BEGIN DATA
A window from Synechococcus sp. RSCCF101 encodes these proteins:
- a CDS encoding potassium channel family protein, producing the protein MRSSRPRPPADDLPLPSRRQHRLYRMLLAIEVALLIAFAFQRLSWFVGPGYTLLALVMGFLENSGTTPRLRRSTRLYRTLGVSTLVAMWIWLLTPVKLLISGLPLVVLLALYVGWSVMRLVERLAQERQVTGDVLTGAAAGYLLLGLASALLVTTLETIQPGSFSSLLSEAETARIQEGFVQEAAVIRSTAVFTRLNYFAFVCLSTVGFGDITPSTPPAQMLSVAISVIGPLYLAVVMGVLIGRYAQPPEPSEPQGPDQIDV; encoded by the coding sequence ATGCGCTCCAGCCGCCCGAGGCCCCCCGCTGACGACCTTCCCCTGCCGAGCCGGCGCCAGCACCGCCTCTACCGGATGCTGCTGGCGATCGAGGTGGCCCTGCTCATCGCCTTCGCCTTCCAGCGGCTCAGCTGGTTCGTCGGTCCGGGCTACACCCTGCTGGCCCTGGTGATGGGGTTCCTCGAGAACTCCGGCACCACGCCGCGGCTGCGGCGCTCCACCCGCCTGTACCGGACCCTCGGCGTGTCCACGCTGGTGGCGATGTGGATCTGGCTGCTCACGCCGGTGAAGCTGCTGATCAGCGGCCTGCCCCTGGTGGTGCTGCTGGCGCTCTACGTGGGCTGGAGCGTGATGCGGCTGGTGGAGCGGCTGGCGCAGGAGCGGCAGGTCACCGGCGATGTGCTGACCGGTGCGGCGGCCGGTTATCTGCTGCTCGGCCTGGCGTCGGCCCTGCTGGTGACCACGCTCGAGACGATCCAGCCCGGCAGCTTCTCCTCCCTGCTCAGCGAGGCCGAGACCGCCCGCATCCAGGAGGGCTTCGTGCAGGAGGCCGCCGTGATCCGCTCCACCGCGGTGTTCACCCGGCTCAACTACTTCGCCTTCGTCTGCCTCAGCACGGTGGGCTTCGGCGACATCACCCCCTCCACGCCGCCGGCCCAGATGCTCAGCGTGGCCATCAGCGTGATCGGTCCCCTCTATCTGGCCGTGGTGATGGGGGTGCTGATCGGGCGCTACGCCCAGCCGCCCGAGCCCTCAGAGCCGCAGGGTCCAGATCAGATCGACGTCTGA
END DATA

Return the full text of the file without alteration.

A window from Synechococcus sp. RSCCF101 encodes these proteins:
- a CDS encoding potassium channel family protein, producing the protein MRSSRPRPPADDLPLPSRRQHRLYRMLLAIEVALLIAFAFQRLSWFVGPGYTLLALVMGFLENSGTTPRLRRSTRLYRTLGVSTLVAMWIWLLTPVKLLISGLPLVVLLALYVGWSVMRLVERLAQERQVTGDVLTGAAAGYLLLGLASALLVTTLETIQPGSFSSLLSEAETARIQEGFVQEAAVIRSTAVFTRLNYFAFVCLSTVGFGDITPSTPPAQMLSVAISVIGPLYLAVVMGVLIGRYAQPPEPSEPQGPDQIDV; encoded by the coding sequence ATGCGCTCCAGCCGCCCGAGGCCCCCCGCTGACGACCTTCCCCTGCCGAGCCGGCGCCAGCACCGCCTCTACCGGATGCTGCTGGCGATCGAGGTGGCCCTGCTCATCGCCTTCGCCTTCCAGCGGCTCAGCTGGTTCGTCGGTCCGGGCTACACCCTGCTGGCCCTGGTGATGGGGTTCCTCGAGAACTCCGGCACCACGCCGCGGCTGCGGCGCTCCACCCGCCTGTACCGGACCCTCGGCGTGTCCACGCTGGTGGCGATGTGGATCTGGCTGCTCACGCCGGTGAAGCTGCTGATCAGCGGCCTGCCCCTGGTGGTGCTGCTGGCGCTCTACGTGGGCTGGAGCGTGATGCGGCTGGTGGAGCGGCTGGCGCAGGAGCGGCAGGTCACCGGCGATGTGCTGACCGGTGCGGCGGCCGGTTATCTGCTGCTCGGCCTGGCGTCGGCCCTGCTGGTGACCACGCTCGAGACGATCCAGCCCGGCAGCTTCTCCTCCCTGCTCAGCGAGGCCGAGACCGCCCGCATCCAGGAGGGCTTCGTGCAGGAGGCCGCCGTGATCCGCTCCACCGCGGTGTTCACCCGGCTCAACTACTTCGCCTTCGTCTGCCTCAGCACGGTGGGCTTCGGCGACATCACCCCCTCCACGCCGCCGGCCCAGATGCTCAGCGTGGCCATCAGCGTGATCGGTCCCCTCTATCTGGCCGTGGTGATGGGGGTGCTGATCGGGCGCTACGCCCAGCCGCCCGAGCCCTCAGAGCCGCAGGGTCCAGATCAGATCGACGTCTGA